No, I’m not trying to start a movement – some sad puppies type group that laments the days when men were men and women and minorities were silent – no. I just want to talk about manly art.
With last week’s post about monochromatic painting I highlighted work that was produced for the men’s magazines back in the 1950’s. The evolution of the pulp magazines into the men’s magazines is an interesting study as are the men’s magazines themselves. The social milieu that led to their popularity seems strange to us today. Judging from these magazines the decades from which they emerged seem to have been awash in testosterone.
I have had occasion to think about “manly’ art recently as well because of a commission on which I am working. That commission is steeped in manly heroics and in order to make sure the piece has the right feel I have been seeking out and studying other artwork which illustrate the manly ideal.
Walter Baumhofer is one such artist.
Baumhofer began his career painting covers for pulp magazines. Indeed, his paintings have become some of the most iconic images in pulp art history. He was the first artist to illustrate pulp icon Doc Savage. His cover for the first issue of that character’s magazine is redolent of rugged manliness. The pulps themselves catered to a mostly male audience. Sensitivity was not highly regardedd amongst its readers, yet along with his theatrical flair and mastery of the brush Baumhofer brought a great deal of sensitivity and real emotion into his work. This can be seen more clearly in his later work for upscale magazines such as Collier’s and Esquire.
James Bama is another artist whose brushwork is masterful and impeccable and whose subject matter has been, for the most part, manly. Like Baumhofer, Bama started his career in the pulp magazines but after their demise he moved on to producing art for paperback covers. Like Baumhoffer, his most iconic images were illustrations for the Doc Savage paperback re-releases from Bantam Books in the 1960’s, but most of his output from this time had a distinct manly quality to it. And yet, Bama as well is an artist of incredible sensitivity. His more recent portraits of native people have an unusually contemplative quality about them.
And yet, one does not have to be a manly man to produce many art. Some of the most masculine of images have been produced by women artists. Margaret Brundage was a pulp artist who made a career painting cover art for Weird Tales Magazine. Brundage has the honor of being the first artist to render a depiction of Robert E. Howard’s signature creation Conan the Barbarian. You would be hard pressed to find a more appropriate symbol for manly men than Conan the Barbarian.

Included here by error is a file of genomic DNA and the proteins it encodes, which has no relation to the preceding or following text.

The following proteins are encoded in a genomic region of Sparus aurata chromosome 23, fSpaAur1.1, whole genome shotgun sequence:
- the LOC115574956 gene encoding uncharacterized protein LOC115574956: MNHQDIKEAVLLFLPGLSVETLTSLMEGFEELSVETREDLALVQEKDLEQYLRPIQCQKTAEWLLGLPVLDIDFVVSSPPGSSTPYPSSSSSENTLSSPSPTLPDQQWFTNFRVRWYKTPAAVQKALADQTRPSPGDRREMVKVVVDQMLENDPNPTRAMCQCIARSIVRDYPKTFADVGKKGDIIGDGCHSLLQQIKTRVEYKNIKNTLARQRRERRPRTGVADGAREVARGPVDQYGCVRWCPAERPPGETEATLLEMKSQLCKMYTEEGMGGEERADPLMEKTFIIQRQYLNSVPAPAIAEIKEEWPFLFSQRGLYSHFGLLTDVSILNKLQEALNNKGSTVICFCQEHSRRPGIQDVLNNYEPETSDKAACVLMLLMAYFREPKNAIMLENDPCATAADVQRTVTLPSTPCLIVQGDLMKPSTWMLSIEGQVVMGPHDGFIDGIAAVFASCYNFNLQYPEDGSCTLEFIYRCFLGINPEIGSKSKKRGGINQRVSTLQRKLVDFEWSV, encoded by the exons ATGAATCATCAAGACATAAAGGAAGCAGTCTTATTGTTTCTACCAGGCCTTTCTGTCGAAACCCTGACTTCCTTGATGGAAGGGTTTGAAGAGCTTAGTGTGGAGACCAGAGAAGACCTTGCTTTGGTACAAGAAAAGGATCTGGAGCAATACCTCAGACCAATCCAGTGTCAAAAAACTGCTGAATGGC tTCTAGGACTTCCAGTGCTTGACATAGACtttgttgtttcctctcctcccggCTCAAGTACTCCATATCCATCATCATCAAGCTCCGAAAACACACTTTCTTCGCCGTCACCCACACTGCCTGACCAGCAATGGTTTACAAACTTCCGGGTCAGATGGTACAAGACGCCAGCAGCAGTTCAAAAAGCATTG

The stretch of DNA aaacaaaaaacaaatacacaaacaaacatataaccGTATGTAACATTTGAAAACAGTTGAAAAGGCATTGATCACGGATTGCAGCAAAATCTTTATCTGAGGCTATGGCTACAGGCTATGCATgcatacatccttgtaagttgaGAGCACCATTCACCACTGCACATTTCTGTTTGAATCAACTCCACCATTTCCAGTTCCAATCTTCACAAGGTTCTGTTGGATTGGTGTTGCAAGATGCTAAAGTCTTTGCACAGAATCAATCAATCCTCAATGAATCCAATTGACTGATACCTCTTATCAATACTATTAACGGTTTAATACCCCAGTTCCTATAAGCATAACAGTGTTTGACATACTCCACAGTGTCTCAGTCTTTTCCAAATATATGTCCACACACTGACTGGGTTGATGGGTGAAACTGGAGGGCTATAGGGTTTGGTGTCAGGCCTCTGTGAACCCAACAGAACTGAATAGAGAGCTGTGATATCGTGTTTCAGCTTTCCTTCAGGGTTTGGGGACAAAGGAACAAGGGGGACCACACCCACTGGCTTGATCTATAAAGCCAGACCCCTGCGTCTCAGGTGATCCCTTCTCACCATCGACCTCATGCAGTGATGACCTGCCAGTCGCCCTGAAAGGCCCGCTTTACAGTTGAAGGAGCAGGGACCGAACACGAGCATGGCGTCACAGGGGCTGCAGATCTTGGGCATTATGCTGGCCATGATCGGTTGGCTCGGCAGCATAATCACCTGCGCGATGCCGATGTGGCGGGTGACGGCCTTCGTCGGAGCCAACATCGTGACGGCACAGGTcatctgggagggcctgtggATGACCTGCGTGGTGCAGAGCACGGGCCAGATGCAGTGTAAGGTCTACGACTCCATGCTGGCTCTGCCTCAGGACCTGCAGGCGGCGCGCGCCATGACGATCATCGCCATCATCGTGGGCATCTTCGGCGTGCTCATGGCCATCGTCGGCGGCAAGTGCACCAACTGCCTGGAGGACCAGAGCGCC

Gender, race, age… none of that really matters much when we are talking about fantasy and science fiction art. There are obvious “manly” artists – Frank Frazetta and his countless imitators, Boris Vallejo, Simon Bisley – and some not-so-obvious ones. Jeff Jones, for instance. Many of his subjects were considered “manly” enough to grace paperback covers of Robert E. Howard’s work in the 1970’s and, indeed, some of Jones’ work is considered to be iconic of the masculine fantasy ideal. Yet Jones himself was not all that he seemed. He transgendered into Catherine Jeffrey Jones. It did not change her art, though. Catherine Jones was every bit as talented and passionate about the same subjects as she had been in her former gender.
Indeed, gender is immaterial when it comes to painting traditionally masculine subjects. Rowena Morill, Julie Bell, Winona Nelson, Terese Nielson… these are women artists who don’t paint flowers, puppies and children. These women produce images that more than hold their own when it comes to “manly” art. I could also talk about pin-up art (seriously I can… for hours). Pin-up art used to be produced for an almost exclusively male audience. Today women artists are producing some of the best pin-up imagery in the world. So, too, has the audience for that art changed. More and more women are appreciating the form (no pun intended) as well as men.
My point, if I have one, is this; when it comes to “manly” art you can’t always judge the artist by the image. The same applies in reverse. After all, one of the least “manly” artists that most everyone will be familiar with, was Bob Ross, the gentle voiced painter of the “happy little trees”. Years before he became the soft spoken oil painter, Ross was a Master Sergeant in the U.S. Air Force marine. In his own words, Ross was “…the guy who makes you scrub the latrine, the guy who makes you make your bed, the guy who screams at you for being late to work. The job requires you to be a mean, tough person.” On the surface it would seem that there would be no better arbiter of what was “manly” than Bob Ross.
Tell that to the happy little trees.